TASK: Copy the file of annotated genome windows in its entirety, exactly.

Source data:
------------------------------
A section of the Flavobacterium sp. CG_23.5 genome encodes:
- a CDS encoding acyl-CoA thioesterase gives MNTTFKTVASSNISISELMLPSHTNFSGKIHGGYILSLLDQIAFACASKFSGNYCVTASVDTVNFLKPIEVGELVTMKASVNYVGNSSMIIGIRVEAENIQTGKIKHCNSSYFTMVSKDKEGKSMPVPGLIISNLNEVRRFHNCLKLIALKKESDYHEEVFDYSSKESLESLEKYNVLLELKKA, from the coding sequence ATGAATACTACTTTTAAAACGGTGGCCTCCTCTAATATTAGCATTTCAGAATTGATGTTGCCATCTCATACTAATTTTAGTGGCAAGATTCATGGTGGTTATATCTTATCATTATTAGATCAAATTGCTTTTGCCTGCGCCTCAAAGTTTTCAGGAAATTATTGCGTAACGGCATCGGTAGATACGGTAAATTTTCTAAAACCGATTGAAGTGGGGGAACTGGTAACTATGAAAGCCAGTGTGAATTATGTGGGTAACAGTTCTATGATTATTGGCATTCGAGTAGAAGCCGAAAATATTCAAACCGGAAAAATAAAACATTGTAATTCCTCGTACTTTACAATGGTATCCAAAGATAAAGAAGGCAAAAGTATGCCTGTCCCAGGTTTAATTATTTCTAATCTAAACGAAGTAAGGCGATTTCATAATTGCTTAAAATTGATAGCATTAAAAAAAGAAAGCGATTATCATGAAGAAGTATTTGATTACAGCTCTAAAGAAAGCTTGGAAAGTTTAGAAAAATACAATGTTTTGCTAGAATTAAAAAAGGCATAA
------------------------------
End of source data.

A section of the Flavobacterium sp. CG_23.5 genome encodes:
- a CDS encoding acyl-CoA thioesterase gives MNTTFKTVASSNISISELMLPSHTNFSGKIHGGYILSLLDQIAFACASKFSGNYCVTASVDTVNFLKPIEVGELVTMKASVNYVGNSSMIIGIRVEAENIQTGKIKHCNSSYFTMVSKDKEGKSMPVPGLIISNLNEVRRFHNCLKLIALKKESDYHEEVFDYSSKESLESLEKYNVLLELKKA, from the coding sequence ATGAATACTACTTTTAAAACGGTGGCCTCCTCTAATATTAGCATTTCAGAATTGATGTTGCCATCTCATACTAATTTTAGTGGCAAGATTCATGGTGGTTATATCTTATCATTATTAGATCAAATTGCTTTTGCCTGCGCCTCAAAGTTTTCAGGAAATTATTGCGTAACGGCATCGGTAGATACGGTAAATTTTCTAAAACCGATTGAAGTGGGGGAACTGGTAACTATGAAAGCCAGTGTGAATTATGTGGGTAACAGTTCTATGATTATTGGCATTCGAGTAGAAGCCGAAAATATTCAAACCGGAAAAATAAAACATTGTAATTCCTCGTACTTTACAATGGTATCCAAAGATAAAGAAGGCAAAAGTATGCCTGTCCCAGGTTTAATTATTTCTAATCTAAACGAAGTAAGGCGATTTCATAATTGCTTAAAATTGATAGCATTAAAAAAAGAAAGCGATTATCATGAAGAAGTATTTGATTACAGCTCTAAAGAAAGCTTGGAAAGTTTAGAAAAATACAATGTTTTGCTAGAATTAAAAAAGGCATAA